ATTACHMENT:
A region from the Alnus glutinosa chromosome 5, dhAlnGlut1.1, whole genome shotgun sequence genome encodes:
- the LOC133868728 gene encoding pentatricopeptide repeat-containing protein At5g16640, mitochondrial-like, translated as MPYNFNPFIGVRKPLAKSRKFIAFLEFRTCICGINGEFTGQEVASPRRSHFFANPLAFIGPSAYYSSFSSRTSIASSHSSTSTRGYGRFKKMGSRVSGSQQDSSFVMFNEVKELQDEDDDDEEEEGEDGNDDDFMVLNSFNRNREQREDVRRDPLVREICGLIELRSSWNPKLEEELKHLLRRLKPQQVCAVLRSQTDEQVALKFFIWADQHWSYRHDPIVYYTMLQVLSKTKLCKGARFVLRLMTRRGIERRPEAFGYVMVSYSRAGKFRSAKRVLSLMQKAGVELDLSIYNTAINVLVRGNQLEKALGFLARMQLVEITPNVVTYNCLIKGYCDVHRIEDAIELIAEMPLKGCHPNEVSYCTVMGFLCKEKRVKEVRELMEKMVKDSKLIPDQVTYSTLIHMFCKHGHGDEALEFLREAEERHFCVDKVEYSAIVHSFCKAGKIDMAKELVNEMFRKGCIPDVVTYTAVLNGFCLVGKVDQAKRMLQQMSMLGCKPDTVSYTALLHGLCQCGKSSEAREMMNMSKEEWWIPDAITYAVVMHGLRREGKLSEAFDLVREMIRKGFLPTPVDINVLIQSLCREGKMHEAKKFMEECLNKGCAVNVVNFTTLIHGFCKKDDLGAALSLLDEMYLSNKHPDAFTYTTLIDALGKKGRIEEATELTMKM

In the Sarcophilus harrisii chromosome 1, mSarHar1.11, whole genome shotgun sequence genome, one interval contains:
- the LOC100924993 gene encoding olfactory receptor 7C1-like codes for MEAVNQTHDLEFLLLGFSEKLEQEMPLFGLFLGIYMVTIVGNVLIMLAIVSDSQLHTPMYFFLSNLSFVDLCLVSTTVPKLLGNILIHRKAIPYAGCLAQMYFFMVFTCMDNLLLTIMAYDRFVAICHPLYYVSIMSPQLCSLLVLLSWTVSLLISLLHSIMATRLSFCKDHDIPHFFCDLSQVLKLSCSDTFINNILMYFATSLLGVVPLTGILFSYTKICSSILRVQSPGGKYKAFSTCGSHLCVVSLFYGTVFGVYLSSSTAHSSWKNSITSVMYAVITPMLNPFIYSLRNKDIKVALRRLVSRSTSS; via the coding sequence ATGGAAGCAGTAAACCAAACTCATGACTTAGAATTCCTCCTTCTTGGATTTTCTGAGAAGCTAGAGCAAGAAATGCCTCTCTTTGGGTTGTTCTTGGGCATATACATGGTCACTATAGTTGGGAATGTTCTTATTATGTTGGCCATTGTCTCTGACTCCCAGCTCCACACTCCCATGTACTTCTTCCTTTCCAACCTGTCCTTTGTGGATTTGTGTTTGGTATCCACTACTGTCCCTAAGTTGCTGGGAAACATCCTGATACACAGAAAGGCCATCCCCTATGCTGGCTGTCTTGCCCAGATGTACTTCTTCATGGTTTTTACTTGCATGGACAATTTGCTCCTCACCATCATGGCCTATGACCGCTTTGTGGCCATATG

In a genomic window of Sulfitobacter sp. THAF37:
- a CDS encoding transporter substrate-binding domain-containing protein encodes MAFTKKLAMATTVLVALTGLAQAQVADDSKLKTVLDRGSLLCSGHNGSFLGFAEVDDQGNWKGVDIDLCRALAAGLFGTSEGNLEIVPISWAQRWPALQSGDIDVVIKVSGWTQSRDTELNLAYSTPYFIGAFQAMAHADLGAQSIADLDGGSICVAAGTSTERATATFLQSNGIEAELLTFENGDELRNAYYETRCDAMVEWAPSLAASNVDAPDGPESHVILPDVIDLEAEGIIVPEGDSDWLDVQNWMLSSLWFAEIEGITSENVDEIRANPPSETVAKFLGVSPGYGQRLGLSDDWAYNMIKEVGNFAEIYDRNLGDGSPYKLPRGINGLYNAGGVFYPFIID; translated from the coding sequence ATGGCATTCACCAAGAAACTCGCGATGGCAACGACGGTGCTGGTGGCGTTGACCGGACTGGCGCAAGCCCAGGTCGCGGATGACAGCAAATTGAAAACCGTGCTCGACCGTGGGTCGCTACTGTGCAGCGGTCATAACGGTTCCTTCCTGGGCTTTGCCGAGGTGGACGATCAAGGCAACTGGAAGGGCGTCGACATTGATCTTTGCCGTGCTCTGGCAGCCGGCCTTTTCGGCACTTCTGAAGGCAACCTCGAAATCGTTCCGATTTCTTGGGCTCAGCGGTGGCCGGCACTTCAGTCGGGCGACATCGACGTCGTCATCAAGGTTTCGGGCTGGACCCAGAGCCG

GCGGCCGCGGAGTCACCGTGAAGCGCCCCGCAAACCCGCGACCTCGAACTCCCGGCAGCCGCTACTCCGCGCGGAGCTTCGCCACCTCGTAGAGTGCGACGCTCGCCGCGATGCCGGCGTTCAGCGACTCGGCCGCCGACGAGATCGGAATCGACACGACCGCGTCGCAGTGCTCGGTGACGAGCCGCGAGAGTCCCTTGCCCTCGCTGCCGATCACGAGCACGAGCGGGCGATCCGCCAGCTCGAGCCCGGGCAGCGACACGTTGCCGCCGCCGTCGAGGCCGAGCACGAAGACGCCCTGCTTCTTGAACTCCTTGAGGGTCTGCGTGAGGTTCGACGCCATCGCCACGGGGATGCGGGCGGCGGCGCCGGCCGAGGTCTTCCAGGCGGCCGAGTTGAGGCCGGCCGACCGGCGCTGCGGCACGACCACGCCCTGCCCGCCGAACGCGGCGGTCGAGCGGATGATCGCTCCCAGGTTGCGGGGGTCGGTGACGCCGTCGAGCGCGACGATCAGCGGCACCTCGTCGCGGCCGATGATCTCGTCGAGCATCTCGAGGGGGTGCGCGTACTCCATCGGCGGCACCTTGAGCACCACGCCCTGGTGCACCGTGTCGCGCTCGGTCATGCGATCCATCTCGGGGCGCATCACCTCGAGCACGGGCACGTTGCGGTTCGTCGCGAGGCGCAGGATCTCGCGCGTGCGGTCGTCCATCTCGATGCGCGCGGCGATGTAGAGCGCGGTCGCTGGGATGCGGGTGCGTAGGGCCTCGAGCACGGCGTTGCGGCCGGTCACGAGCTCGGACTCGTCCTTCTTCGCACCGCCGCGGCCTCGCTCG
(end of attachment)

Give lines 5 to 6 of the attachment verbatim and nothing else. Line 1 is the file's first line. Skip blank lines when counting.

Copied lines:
In a genomic window of Sulfitobacter sp. THAF37:
- a CDS encoding transporter substrate-binding domain-containing protein encodes MAFTKKLAMATTVLVALTGLAQAQVADDSKLKTVLDRGSLLCSGHNGSFLGFAEVDDQGNWKGVDIDLCRALAAGLFGTSEGNLEIVPISWAQRWPALQSGDIDVVIKVSGWTQSRDTELNLAYSTPYFIGAFQAMAHADLGAQSIADLDGGSICVAAGTSTERATATFLQSNGIEAELLTFENGDELRNAYYETRCDAMVEWAPSLAASNVDAPDGPESHVILPDVIDLEAEGIIVPEGDSDWLDVQNWMLSSLWFAEIEGITSENVDEIRANPPSETVAKFLGVSPGYGQRLGLSDDWAYNMIKEVGNFAEIYDRNLGDGSPYKLPRGINGLYNAGGVFYPFIID; translated from the coding sequence ATGGCATTCACCAAGAAACTCGCGATGGCAACGACGGTGCTGGTGGCGTTGACCGGACTGGCGCAAGCCCAGGTCGCGGATGACAGCAAATTGAAAACCGTGCTCGACCGTGGGTCGCTACTGTGCAGCGGTCATAACGGTTCCTTCCTGGGCTTTGCCGAGGTGGACGATCAAGGCAACTGGAAGGGCGTCGACATTGATCTTTGCCGTGCTCTGGCAGCCGGCCTTTTCGGCACTTCTGAAGGCAACCTCGAAATCGTTCCGATTTCTTGGGCTCAGCGGTGGCCGGCACTTCAGTCGGGCGACATCGACGTCGTCATCAAGGTTTCGGGCTGGACCCAGAGCCG